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Do I have to raise the temps of my ales to do it? I've been getting fermentation levels in the really low 60's (like below 65) since I've been playing with harvested pacman yeast (the brewmaster of Rogue likes to ferment pacman @ 60 deg.)

Should I take it out for my chill bath for a couple days at the tail end of fermentation?
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Old 06-26-2008, 03:56 PM   #6
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Quote:
Originally Posted by Soulive View Post
The biggest thing new brewers should learn is patience...and then they should learn to never trust their airlock...
+1

I can't believe how many people think Air Lock is pronounced Hydrometer.

I understand that it's exciting having beer and all...but when your air lock stops bubbling at day #3, brew another batch and leave the first one alone. If people would leave their beer alone for 2 or 3 weeks, this would never be an issue.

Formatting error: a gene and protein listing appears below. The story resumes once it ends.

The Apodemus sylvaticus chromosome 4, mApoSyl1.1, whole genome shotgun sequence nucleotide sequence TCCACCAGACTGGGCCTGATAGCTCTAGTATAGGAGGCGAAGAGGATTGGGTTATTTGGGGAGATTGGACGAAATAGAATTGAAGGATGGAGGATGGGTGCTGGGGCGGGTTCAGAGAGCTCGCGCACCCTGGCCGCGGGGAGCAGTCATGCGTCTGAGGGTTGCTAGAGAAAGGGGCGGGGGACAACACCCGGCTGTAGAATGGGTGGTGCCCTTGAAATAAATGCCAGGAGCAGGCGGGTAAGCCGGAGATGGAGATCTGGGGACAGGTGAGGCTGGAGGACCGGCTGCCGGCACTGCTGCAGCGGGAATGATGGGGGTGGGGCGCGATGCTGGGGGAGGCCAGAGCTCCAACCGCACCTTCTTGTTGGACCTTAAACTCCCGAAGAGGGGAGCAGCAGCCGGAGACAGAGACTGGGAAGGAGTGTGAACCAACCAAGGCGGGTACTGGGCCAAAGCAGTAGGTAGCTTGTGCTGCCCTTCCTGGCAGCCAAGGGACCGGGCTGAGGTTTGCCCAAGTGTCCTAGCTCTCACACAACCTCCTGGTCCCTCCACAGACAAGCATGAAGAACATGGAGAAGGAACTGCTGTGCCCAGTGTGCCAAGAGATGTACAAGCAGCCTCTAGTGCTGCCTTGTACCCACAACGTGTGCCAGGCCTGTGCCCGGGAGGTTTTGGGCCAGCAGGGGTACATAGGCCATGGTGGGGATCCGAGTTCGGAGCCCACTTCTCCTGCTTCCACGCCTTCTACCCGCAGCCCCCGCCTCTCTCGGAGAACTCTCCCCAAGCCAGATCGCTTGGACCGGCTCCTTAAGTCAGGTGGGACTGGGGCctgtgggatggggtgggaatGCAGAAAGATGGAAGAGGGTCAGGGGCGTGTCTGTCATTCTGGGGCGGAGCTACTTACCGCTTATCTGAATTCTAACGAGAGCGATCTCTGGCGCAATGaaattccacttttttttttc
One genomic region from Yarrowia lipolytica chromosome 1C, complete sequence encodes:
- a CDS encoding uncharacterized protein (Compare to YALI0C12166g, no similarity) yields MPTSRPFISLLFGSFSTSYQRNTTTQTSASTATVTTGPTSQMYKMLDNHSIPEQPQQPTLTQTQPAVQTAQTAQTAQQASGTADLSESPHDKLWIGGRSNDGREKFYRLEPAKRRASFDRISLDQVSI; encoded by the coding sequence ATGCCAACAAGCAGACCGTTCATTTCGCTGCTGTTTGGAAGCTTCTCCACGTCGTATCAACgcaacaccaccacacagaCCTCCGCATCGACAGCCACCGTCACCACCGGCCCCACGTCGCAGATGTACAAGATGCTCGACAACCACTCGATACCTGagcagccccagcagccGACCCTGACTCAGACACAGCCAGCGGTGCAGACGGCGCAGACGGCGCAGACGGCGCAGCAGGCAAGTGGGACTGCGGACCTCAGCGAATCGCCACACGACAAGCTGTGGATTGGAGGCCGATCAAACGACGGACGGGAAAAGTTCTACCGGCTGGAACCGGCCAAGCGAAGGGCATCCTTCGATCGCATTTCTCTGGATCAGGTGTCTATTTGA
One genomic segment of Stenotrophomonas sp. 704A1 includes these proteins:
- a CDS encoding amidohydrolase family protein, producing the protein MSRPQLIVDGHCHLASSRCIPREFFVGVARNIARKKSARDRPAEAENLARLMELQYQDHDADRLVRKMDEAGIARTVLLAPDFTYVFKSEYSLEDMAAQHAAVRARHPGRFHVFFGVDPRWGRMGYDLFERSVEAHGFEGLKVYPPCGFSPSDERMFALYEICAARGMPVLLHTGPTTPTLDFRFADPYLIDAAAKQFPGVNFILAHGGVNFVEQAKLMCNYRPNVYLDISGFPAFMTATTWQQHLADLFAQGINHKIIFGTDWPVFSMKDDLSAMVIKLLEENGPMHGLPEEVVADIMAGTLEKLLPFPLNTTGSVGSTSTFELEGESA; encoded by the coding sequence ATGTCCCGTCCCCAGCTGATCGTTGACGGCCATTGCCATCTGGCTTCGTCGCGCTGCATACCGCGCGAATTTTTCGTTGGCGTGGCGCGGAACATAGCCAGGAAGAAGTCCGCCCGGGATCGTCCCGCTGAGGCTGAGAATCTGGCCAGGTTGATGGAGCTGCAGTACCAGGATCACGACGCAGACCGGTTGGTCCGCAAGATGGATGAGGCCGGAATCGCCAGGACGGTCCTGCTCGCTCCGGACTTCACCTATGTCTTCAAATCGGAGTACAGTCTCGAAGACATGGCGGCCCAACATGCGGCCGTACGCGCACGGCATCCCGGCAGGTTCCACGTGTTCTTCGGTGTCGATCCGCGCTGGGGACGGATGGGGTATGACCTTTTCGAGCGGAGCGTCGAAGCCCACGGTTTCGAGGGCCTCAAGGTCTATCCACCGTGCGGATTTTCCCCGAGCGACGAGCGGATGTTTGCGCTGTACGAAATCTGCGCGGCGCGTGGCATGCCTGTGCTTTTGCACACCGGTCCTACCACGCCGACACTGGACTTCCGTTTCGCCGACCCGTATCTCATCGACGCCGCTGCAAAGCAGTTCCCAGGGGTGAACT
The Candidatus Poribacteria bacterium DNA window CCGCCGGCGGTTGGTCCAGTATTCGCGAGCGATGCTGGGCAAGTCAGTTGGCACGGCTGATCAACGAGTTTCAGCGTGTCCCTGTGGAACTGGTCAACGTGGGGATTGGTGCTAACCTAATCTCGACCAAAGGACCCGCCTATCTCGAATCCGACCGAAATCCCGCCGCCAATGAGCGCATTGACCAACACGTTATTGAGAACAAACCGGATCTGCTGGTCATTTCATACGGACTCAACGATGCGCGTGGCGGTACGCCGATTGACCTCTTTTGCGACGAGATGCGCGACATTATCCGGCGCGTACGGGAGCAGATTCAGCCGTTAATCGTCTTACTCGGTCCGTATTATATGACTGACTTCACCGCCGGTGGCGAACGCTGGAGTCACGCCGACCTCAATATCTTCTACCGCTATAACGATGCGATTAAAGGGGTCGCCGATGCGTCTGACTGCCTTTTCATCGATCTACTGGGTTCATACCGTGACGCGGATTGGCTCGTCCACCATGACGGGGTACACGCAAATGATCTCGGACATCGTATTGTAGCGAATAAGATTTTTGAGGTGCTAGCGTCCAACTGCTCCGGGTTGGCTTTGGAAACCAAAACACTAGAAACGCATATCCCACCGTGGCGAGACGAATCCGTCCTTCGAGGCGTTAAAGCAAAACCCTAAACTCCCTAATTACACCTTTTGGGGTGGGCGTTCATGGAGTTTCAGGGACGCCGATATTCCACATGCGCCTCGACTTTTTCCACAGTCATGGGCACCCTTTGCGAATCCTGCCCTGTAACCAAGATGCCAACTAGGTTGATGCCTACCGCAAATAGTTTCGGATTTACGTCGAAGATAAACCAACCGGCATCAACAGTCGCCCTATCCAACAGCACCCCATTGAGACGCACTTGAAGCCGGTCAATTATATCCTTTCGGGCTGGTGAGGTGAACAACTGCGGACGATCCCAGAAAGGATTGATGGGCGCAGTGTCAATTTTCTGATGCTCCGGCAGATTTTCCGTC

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Old 06-26-2008, 04:06 PM   #7
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Great info. I always leave mine in primary two weeks before taking a hydro reading, but it's very nice to know the reasoning/science behind the method.

 
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Old 06-26-2008, 04:40 PM   #8
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Quote:
Originally Posted by Revvy View Post
...Should I take it out for my chill bath for a couple days at the tail end of fermentation?